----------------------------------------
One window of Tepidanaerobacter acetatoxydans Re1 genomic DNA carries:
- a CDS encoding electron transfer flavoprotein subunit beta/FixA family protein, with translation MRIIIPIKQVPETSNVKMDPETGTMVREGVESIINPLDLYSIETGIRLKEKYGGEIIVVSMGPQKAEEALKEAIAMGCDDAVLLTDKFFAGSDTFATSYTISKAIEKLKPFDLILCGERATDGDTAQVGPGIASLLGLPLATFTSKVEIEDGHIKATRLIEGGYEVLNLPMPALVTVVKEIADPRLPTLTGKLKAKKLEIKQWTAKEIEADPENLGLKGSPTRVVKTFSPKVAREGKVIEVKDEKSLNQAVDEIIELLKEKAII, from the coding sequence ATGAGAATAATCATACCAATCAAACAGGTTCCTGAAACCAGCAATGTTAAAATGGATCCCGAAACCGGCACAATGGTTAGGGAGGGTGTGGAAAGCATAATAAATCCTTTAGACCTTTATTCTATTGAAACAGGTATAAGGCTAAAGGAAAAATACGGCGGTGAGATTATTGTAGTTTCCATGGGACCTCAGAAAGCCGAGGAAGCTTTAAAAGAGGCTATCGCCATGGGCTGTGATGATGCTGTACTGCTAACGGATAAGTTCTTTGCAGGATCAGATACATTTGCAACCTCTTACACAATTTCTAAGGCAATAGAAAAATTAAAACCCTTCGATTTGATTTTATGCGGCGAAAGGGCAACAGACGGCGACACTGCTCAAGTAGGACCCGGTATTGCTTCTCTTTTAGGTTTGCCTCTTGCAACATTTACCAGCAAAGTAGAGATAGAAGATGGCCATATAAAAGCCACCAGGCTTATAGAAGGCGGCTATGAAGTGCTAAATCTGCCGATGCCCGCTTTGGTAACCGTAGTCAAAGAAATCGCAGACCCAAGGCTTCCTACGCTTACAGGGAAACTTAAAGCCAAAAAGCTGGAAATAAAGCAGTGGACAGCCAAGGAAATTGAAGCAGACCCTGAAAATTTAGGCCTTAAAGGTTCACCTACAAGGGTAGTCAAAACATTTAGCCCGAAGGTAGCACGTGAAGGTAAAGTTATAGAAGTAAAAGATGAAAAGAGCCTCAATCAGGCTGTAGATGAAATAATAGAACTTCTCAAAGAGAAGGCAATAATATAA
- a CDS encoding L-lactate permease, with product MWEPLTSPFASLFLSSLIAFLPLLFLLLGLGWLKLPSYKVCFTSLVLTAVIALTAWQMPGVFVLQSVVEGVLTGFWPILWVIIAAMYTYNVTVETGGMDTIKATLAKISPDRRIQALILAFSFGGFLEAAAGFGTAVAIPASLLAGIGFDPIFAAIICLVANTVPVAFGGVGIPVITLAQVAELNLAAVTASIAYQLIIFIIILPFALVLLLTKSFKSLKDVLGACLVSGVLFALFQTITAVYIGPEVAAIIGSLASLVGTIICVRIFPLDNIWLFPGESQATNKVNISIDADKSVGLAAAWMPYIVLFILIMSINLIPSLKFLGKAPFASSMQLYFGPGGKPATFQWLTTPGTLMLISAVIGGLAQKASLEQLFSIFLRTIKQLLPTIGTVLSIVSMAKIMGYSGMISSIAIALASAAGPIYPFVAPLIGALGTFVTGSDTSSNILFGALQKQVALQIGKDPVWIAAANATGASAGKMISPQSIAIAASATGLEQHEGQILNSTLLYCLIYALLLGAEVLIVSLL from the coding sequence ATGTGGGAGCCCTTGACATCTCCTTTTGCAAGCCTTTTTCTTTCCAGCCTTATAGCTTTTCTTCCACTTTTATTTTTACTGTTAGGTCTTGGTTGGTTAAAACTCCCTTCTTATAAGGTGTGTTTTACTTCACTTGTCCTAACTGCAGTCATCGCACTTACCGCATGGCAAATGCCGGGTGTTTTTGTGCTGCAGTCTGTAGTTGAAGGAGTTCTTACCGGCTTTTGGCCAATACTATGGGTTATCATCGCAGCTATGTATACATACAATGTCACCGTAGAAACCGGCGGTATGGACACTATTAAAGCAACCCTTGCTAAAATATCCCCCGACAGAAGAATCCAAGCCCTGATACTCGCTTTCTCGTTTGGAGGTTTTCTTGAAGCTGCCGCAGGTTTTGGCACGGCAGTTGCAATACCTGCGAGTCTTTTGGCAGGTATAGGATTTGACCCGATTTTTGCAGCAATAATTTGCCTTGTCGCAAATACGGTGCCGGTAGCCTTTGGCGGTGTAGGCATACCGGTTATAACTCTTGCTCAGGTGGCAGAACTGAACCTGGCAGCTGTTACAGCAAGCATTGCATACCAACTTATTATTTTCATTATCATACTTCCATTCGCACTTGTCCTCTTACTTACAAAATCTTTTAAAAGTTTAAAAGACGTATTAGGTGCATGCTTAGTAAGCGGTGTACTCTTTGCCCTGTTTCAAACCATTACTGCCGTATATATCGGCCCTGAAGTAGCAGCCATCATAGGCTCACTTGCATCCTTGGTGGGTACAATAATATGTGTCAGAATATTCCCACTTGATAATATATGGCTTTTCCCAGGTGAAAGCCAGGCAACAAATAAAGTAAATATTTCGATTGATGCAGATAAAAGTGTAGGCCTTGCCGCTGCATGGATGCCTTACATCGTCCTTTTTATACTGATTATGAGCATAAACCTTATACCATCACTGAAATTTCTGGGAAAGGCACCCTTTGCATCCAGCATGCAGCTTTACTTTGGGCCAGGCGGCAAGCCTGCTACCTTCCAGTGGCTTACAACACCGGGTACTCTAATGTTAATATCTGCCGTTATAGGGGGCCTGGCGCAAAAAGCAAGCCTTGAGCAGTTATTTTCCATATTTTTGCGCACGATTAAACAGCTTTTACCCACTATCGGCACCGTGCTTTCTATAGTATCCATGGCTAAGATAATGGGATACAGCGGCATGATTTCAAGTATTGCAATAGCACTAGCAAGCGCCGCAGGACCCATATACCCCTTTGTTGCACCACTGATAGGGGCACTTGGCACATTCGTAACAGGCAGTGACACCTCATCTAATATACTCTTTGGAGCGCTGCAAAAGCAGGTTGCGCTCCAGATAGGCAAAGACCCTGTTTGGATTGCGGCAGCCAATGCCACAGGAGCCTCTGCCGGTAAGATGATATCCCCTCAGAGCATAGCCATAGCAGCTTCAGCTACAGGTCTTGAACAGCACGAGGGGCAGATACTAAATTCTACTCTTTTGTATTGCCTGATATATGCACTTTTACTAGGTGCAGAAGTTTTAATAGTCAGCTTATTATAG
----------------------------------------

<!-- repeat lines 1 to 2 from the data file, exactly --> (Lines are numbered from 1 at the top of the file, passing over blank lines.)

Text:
One window of Tepidanaerobacter acetatoxydans Re1 genomic DNA carries:
- a CDS encoding electron transfer flavoprotein subunit beta/FixA family protein, with translation MRIIIPIKQVPETSNVKMDPETGTMVREGVESIINPLDLYSIETGIRLKEKYGGEIIVVSMGPQKAEEALKEAIAMGCDDAVLLTDKFFAGSDTFATSYTISKAIEKLKPFDLILCGERATDGDTAQVGPGIASLLGLPLATFTSKVEIEDGHIKATRLIEGGYEVLNLPMPALVTVVKEIADPRLPTLTGKLKAKKLEIKQWTAKEIEADPENLGLKGSPTRVVKTFSPKVAREGKVIEVKDEKSLNQAVDEIIELLKEKAII, from the coding sequence ATGAGAATAATCATACCAATCAAACAGGTTCCTGAAACCAGCAATGTTAAAATGGATCCCGAAACCGGCACAATGGTTAGGGAGGGTGTGGAAAGCATAATAAATCCTTTAGACCTTTATTCTATTGAAACAGGTATAAGGCTAAAGGAAAAATACGGCGGTGAGATTATTGTAGTTTCCATGGGACCTCAGAAAGCCGAGGAAGCTTTAAAAGAGGCTATCGCCATGGGCTGTGATGATGCTGTACTGCTAACGGATAAGTTCTTTGCAGGATCAGATACATTTGCAACCTCTTACACAATTTCTAAGGCAATAGAAAAATTAAAACCCTTCGATTTGATTTTATGCGGCGAAAGGGCAACAGACGGCGACACTGCTCAAGTAGGACCCGGTATTGCTTCTCTTTTAGGTTTGCCTCTTGCAACATTTACCAGCAAAGTAGAGATAGAAGATGGCCATATAAAAGCCACCAGGCTTATAGAAGGCGGCTATGAAGTGCTAAATCTGCCGATGCCCGCTTTGGTAACCGTAGTCAAAGAAATCGCAGACCCAAGGCTTCCTACGCTTACAGGGAAACTTAAAGCCAAAAAGCTGGAAATAAAGCAGTGGACAGCCAAGGAAATTGAAGCAGACCCTGAAAATTTAGGCCTTAAAGGTTCACCTACAAGGGTAGTCAAAACATTTAGCCCGAAGGTAGCACGTGAAGGTAAAGTTATAGAAGTAAAAGATGAAAAGAGCCTCAATCAGGCTGTAGATGAAATAATAGAACTTCTCAAAGAGAAGGCAATAATATAA